Go Forward

What is seminar?

Kenji Suzuki / Dean, School of Global Japanese Studies

 What is zemi (seminar)? To be honest, I did not have the answer when I started to teach at this School. In fact, I took a zemi class for only one semester when I was a student myself. At that time, we merely read a book of the teacher and presented a research only in brief. I was at non-Japanese universities thereafter, and I had no zemi either as a student or as a teacher. After all, zemi is very unique of Japan. When I came back to Japan to teach at this School, I had no experience of zemi. Hence it was very difficult for me to write a syllabus of zemi. I remember that I asked my older colleague what I should do for zemi, and that the answer was “You can do whatever you like” - I was at a loss in the end.
Long time has passed since then, and this is the 10th time of our zemi guidance. After many trials and errors and various experiences, I have now concluded that it is best to do whatever I like. I now believe that it is best for our teachers, as highly qualified experts of their own fields, to do whatever they like, so that they can provide the best education for the students.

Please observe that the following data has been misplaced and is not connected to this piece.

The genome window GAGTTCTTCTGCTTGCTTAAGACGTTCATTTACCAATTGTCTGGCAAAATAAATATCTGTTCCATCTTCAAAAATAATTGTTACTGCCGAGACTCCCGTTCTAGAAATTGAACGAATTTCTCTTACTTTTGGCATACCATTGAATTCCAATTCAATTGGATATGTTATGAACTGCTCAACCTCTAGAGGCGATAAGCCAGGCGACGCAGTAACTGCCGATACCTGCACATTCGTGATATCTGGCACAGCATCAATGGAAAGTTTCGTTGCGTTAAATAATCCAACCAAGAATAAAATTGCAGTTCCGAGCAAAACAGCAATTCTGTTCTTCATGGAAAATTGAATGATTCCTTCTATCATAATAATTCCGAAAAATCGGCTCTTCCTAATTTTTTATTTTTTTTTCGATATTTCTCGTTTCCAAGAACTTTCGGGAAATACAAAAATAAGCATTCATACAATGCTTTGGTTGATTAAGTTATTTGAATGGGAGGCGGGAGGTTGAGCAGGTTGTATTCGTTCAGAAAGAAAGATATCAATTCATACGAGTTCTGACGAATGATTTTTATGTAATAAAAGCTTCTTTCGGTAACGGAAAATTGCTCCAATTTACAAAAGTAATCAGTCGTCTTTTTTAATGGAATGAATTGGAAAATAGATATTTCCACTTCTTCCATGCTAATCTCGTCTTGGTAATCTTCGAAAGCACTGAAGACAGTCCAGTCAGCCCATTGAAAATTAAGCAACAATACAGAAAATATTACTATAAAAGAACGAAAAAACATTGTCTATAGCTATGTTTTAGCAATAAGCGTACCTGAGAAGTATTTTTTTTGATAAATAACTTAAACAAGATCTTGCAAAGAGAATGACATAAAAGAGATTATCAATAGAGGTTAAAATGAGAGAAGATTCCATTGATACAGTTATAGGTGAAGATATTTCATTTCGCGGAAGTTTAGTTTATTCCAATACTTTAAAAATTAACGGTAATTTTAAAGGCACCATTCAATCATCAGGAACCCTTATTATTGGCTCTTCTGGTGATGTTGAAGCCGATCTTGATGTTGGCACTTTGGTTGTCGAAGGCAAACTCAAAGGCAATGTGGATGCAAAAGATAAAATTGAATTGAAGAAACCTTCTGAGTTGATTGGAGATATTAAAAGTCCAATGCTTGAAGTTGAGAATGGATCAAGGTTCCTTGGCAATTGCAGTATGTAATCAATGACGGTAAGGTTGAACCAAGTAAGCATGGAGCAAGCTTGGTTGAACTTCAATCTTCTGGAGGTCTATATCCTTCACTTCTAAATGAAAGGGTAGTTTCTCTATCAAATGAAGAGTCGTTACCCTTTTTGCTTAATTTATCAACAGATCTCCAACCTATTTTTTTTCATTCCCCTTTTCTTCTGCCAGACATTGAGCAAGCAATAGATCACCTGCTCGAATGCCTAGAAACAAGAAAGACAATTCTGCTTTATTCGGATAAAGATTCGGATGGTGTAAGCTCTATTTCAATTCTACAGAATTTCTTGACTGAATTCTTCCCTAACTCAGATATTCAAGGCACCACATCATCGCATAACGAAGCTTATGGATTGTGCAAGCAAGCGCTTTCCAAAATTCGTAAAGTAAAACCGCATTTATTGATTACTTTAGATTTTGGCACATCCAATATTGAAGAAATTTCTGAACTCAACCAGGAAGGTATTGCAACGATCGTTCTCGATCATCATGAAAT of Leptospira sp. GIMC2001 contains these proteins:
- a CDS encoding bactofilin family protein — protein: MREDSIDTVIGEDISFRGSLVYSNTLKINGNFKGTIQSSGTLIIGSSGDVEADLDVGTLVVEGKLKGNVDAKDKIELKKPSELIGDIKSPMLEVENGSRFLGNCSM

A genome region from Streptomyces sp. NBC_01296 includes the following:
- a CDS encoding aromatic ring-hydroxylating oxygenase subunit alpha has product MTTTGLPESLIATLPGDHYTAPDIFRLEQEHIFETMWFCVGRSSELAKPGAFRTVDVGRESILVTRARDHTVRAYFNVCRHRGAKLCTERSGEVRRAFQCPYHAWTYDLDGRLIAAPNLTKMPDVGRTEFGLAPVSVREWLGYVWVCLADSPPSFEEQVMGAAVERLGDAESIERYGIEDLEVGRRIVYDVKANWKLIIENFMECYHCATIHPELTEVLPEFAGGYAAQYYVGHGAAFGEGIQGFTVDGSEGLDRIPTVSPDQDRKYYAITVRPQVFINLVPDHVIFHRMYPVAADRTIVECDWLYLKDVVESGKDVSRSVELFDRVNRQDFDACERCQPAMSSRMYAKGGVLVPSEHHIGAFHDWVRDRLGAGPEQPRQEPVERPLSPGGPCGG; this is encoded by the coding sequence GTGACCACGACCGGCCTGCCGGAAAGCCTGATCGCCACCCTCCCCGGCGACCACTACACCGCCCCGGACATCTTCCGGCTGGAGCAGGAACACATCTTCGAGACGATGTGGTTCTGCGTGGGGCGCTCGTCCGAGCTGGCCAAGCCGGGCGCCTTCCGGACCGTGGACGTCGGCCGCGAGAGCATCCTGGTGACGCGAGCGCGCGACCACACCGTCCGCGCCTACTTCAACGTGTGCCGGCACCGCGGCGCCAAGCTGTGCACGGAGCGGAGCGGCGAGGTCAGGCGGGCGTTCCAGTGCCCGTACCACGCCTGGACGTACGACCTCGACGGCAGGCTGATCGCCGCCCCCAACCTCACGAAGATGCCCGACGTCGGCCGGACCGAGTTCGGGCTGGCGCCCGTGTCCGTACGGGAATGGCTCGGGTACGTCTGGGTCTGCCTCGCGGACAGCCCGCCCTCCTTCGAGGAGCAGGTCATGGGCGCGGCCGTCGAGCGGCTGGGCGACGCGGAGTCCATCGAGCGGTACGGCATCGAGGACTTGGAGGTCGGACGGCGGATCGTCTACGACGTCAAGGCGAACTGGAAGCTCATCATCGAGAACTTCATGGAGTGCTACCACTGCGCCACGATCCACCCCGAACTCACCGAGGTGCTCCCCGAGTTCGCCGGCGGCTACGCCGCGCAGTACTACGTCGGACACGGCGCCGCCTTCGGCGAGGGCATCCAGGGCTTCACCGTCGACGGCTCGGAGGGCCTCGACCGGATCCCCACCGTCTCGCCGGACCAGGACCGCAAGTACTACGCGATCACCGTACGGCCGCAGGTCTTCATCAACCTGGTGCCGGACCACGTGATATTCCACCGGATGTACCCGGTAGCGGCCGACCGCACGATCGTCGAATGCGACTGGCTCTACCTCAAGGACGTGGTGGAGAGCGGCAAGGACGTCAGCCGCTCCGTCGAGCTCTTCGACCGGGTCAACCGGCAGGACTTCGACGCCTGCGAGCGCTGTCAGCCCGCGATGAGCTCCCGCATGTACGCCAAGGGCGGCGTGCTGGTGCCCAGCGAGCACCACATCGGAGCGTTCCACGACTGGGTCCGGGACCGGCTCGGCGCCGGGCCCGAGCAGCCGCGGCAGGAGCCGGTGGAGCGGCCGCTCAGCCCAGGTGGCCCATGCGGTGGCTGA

However, you cannot get anything, even taking two years, if you just wait “to be learned”. Zemi is composed of a small number of students, and that is beneficial to you not only because you are cared more in class, but also because you have more chances to express what you are interested and what you expect to learn. Of course, you have to prepare yourself for that.
Having said that, you have to remember that zemi acts as a group, and that is not an individual lesson. That might be a restrict at times, but you may well gain valuable experiences from cooperation and mutual development by various group-based activities.
I sincerely hope that many of you at this School will learn new things and meet many new people with zemi, which help you develop even further.

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